Great Danes require about two or three sessions of outdoor exercise per day. They’re lazier than many other dog breeds, but that doesn’t mean they don’t need physical activity.
A 30 to 45-minute walk twice daily – once in the morning and once in the evening – can burn off excess energy and ensure a happy, calm, apartment-suited dog.
2. Do Lots Of Training
There’s a lot of training involved with any apartment dog. You have to be considerate of your neighbors and mindful of the decreased space.
This is why Great Danes must be properly trained to reliably be a good fit for an apartment living situation.
Training will be necessary to avoid excessive howling and barking for the sake of your neighbors. You’ll also have to train the dog to not react too excitedly to people knocking on your door and ringing the doorbell.
This is especially true if you receive delivery items often. A calm dog is a reliable and good neighbor!
3. Crate Train
Crate training should be done for any dog regardless of breed, but for big dogs that will be living in small spaces, it’s extra necessary.
Great Danes will need to learn to temper their energy, respect and recognize boundaries, and have their own comfortable space.
Crate training will require a large enough crate and a set of inviting, soft, and comfortable bedding and toys. Make sure it’s as welcoming and cozy as possible so your Great Dane will feel truly happy in there.
In an apartment, the crate should be placed in an area where you will spend a lot of your time. Your dog will slowly grow to enjoy being in a crate, and when you need to leave the apartment for a short while, a Great Dane can be safely and happily confined.
4. Use Mental Exercises
Boredom can cause poor behavior in Great Danes and may prompt a lot of barking and howling.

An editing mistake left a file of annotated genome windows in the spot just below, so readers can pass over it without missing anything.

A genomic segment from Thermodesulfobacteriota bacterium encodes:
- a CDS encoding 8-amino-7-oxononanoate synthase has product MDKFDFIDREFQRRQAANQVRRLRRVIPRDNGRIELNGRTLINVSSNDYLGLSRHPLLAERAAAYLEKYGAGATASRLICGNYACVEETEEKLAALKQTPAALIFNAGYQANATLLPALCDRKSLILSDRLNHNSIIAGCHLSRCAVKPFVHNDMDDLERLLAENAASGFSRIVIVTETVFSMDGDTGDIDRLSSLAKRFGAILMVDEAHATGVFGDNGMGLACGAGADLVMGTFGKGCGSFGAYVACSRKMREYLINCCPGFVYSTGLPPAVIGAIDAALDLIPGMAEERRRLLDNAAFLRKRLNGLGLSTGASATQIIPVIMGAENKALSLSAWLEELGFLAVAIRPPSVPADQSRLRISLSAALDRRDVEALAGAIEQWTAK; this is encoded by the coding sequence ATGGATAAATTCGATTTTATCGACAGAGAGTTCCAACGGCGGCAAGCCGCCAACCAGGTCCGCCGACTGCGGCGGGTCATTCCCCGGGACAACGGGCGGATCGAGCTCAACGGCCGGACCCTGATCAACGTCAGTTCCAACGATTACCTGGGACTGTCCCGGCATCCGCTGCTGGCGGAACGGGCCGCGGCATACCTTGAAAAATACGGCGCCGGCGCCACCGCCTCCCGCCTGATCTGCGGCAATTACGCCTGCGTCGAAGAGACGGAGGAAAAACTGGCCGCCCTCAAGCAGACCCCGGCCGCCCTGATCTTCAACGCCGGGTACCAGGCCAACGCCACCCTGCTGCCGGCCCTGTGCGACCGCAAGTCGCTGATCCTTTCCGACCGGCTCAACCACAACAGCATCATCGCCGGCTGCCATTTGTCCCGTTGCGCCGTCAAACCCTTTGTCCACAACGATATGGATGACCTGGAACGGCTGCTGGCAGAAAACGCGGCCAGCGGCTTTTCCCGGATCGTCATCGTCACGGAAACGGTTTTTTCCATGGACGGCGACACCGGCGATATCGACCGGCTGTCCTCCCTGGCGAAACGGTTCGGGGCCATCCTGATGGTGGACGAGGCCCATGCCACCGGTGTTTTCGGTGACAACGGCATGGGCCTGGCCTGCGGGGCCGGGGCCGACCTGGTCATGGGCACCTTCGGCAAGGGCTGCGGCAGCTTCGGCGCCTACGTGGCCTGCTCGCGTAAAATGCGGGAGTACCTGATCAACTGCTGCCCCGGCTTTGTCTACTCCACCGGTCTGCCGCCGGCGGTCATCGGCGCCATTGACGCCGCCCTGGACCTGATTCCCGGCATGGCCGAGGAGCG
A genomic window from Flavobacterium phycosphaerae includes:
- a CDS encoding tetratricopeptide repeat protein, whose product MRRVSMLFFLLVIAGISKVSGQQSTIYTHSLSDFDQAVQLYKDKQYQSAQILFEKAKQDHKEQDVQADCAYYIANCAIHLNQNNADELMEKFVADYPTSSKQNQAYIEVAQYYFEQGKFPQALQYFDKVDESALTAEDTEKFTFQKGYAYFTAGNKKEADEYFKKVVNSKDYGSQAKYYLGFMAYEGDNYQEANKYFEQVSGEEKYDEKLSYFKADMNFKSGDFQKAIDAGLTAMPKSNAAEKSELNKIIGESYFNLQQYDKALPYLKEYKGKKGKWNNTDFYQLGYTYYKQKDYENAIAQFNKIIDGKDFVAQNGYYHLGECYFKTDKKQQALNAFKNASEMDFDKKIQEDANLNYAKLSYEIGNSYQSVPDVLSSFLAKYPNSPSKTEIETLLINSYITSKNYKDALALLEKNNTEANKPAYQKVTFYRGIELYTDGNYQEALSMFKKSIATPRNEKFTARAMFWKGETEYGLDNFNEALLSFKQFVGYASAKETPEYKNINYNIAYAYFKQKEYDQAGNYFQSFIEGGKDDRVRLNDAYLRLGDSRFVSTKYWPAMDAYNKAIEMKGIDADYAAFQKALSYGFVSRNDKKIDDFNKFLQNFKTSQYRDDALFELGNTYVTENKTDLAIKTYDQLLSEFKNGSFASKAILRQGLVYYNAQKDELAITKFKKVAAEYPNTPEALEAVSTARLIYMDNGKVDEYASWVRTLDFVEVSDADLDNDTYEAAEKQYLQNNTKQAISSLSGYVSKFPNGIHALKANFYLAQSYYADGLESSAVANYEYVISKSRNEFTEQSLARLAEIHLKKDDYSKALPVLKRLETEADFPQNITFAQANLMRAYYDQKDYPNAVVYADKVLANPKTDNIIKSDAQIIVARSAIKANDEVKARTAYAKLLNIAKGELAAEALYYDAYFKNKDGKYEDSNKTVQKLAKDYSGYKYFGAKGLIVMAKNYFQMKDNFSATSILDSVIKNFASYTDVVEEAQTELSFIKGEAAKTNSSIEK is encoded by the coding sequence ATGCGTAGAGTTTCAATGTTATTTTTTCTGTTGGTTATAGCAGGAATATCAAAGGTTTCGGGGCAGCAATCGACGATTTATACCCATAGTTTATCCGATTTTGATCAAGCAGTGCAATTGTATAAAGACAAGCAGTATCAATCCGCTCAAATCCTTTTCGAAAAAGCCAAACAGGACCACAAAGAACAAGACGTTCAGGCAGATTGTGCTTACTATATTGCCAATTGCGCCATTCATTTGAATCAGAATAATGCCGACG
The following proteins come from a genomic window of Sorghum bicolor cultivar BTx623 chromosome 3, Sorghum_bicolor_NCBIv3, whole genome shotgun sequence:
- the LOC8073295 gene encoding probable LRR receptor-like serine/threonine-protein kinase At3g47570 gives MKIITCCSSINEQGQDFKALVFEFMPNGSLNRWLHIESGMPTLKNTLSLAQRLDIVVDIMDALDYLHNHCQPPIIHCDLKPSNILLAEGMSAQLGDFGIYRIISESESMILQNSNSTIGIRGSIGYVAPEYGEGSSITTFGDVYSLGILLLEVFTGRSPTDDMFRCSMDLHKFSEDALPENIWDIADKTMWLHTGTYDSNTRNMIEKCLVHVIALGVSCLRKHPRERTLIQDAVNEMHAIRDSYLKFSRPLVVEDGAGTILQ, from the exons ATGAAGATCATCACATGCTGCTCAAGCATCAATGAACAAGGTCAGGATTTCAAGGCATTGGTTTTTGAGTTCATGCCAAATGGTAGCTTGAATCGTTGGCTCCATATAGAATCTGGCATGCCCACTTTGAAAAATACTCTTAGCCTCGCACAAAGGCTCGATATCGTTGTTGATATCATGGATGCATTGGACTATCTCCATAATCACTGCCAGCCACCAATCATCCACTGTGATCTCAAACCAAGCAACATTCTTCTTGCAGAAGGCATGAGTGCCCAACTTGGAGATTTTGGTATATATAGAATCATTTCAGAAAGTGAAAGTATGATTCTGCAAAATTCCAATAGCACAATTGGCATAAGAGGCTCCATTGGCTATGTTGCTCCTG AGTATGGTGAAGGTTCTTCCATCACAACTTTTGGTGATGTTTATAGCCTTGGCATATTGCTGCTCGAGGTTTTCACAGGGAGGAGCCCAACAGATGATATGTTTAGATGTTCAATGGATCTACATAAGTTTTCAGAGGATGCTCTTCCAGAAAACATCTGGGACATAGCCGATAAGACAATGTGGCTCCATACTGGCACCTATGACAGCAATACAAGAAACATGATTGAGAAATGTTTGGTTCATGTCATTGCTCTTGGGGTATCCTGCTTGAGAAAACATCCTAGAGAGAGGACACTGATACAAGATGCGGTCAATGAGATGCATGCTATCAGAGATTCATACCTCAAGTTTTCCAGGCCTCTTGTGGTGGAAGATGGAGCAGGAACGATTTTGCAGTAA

Mental exercises can help to keep a Great Dane occupied so that it doesn’t feel restless and resort to non-preferred methods for entertaining itself.
Great Danes have average intelligence and can do simple, easy mental exercises. You can use purchased puzzle toys that are stuffed with treats to occupy them and get their problem-solving skills moving.
If you have more time and attention to devote, you can try games like hide-and-seek and treasure hunting. All that matters is that your Great Dane’s intelligence is being challenged!
5. Hire Dog Walkers Or Sitters
If you don’t have the time or energy to ensure the very best behavior from your Great Dane, you could need some extra help.
Hire a dog walker to bring your dog out for the necessary exercise that they need. Or hire a sitter to keep your dog in check when you’re out and away from the apartment.
Or, perhaps, send your dog to proper training classes for some extra help in controlling barking and howling!
Breed Restrictions And Great Danes
Breed restrictions are a serious concern for many dog owners out there, and for good reason.
Different cities, counties, and states in the United States have different laws and rules for certain dog breeds. Great Danes feature on many lists of restricted breeds, which can pose a big problem for those who want to bring them into an apartment.
Great Danes are very commonly found on lists of restricted breeds. A mix of local legislation, property management rules, and insurance companies have various restrictions on Great Danes.
These restrictions are often present due to the sheer size of Great Danes. Even though they’re patient and calm, on the rare off-chance that a Great Dane is provoked to aggression, its large size spells trouble for anyone in its path.
Great Danes are also intimidating, which can frighten smaller dogs and lead to fights.
It’s a good idea to check your local legislation for rules on breed restrictions to see if Great Danes are restricted.
If you’re feeling optimistic, you can set up a pet interview to attempt to get your Great Dane un-blacklisted from an apartment building.
Great Danes are known for being surprisingly good apartment dogs, but due to their noise levels, size, and their status as a restricted breed in many locations, they may not be suitable for an apartment.
Find out what you can about your local laws and consider your unique dog and situation before deciding on your next steps.